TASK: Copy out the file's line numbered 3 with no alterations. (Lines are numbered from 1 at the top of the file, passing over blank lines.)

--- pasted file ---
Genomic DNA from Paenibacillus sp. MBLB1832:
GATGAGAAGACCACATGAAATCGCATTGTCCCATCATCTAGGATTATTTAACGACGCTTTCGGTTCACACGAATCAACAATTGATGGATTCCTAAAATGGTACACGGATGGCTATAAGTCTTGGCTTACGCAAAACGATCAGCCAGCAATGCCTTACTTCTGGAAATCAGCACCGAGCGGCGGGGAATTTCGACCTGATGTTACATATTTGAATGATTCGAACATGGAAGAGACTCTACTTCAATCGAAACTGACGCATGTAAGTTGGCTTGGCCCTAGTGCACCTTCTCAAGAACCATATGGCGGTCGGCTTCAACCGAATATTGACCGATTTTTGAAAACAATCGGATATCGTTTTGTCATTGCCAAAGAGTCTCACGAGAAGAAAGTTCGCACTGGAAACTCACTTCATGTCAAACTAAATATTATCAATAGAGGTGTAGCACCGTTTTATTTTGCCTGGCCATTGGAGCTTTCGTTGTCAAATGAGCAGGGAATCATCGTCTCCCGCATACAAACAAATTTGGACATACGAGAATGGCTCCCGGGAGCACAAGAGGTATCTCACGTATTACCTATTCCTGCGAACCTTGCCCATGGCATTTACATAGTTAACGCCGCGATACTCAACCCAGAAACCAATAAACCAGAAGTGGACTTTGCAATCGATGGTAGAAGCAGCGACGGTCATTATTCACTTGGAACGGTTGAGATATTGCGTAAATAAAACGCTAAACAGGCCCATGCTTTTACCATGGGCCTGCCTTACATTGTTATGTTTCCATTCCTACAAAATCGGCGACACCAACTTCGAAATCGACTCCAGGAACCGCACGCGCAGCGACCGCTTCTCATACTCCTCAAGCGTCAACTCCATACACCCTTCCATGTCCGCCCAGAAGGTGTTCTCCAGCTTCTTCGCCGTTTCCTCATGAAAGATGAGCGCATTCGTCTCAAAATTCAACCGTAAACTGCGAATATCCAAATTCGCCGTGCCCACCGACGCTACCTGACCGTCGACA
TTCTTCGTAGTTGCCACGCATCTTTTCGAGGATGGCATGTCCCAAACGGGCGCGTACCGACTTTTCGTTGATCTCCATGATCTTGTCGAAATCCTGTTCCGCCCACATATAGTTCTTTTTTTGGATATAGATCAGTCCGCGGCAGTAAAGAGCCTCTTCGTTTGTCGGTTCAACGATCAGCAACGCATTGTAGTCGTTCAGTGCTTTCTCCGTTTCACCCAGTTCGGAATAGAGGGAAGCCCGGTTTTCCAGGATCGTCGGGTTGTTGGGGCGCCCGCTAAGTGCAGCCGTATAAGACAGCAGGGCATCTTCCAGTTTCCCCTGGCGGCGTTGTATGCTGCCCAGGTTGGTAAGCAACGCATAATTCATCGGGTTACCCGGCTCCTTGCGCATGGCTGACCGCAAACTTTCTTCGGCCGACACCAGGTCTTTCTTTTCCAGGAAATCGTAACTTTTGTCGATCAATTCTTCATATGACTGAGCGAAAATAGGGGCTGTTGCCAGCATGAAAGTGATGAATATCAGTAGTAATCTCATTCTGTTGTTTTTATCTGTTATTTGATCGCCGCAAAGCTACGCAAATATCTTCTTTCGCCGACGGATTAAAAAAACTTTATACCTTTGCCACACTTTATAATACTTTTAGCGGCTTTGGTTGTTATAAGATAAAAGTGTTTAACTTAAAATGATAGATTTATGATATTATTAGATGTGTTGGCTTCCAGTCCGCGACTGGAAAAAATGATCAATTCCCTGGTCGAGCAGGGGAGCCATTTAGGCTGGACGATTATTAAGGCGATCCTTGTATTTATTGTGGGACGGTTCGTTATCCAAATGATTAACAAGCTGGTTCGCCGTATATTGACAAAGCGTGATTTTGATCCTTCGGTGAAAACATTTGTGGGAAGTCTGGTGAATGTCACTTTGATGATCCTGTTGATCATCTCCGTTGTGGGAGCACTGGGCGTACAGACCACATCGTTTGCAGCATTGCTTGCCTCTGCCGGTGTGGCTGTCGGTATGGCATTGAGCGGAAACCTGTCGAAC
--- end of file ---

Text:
TTCTTCGTAGTTGCCACGCATCTTTTCGAGGATGGCATGTCCCAAACGGGCGCGTACCGACTTTTCGTTGATCTCCATGATCTTGTCGAAATCCTGTTCCGCCCACATATAGTTCTTTTTTTGGATATAGATCAGTCCGCGGCAGTAAAGAGCCTCTTCGTTTGTCGGTTCAACGATCAGCAACGCATTGTAGTCGTTCAGTGCTTTCTCCGTTTCACCCAGTTCGGAATAGAGGGAAGCCCGGTTTTCCAGGATCGTCGGGTTGTTGGGGCGCCCGCTAAGTGCAGCCGTATAAGACAGCAGGGCATCTTCCAGTTTCCCCTGGCGGCGTTGTATGCTGCCCAGGTTGGTAAGCAACGCATAATTCATCGGGTTACCCGGCTCCTTGCGCATGGCTGACCGCAAACTTTCTTCGGCCGACACCAGGTCTTTCTTTTCCAGGAAATCGTAACTTTTGTCGATCAATTCTTCATATGACTGAGCGAAAATAGGGGCTGTTGCCAGCATGAAAGTGATGAATATCAGTAGTAATCTCATTCTGTTGTTTTTATCTGTTATTTGATCGCCGCAAAGCTACGCAAATATCTTCTTTCGCCGACGGATTAAAAAAACTTTATACCTTTGCCACACTTTATAATACTTTTAGCGGCTTTGGTTGTTATAAGATAAAAGTGTTTAACTTAAAATGATAGATTTATGATATTATTAGATGTGTTGGCTTCCAGTCCGCGACTGGAAAAAATGATCAATTCCCTGGTCGAGCAGGGGAGCCATTTAGGCTGGACGATTATTAAGGCGATCCTTGTATTTATTGTGGGACGGTTCGTTATCCAAATGATTAACAAGCTGGTTCGCCGTATATTGACAAAGCGTGATTTTGATCCTTCGGTGAAAACATTTGTGGGAAGTCTGGTGAATGTCACTTTGATGATCCTGTTGATCATCTCCGTTGTGGGAGCACTGGGCGTACAGACCACATCGTTTGCAGCATTGCTTGCCTCTGCCGGTGTGGCTGTCGGTATGGCATTGAGCGGAAACCTGTCGAAC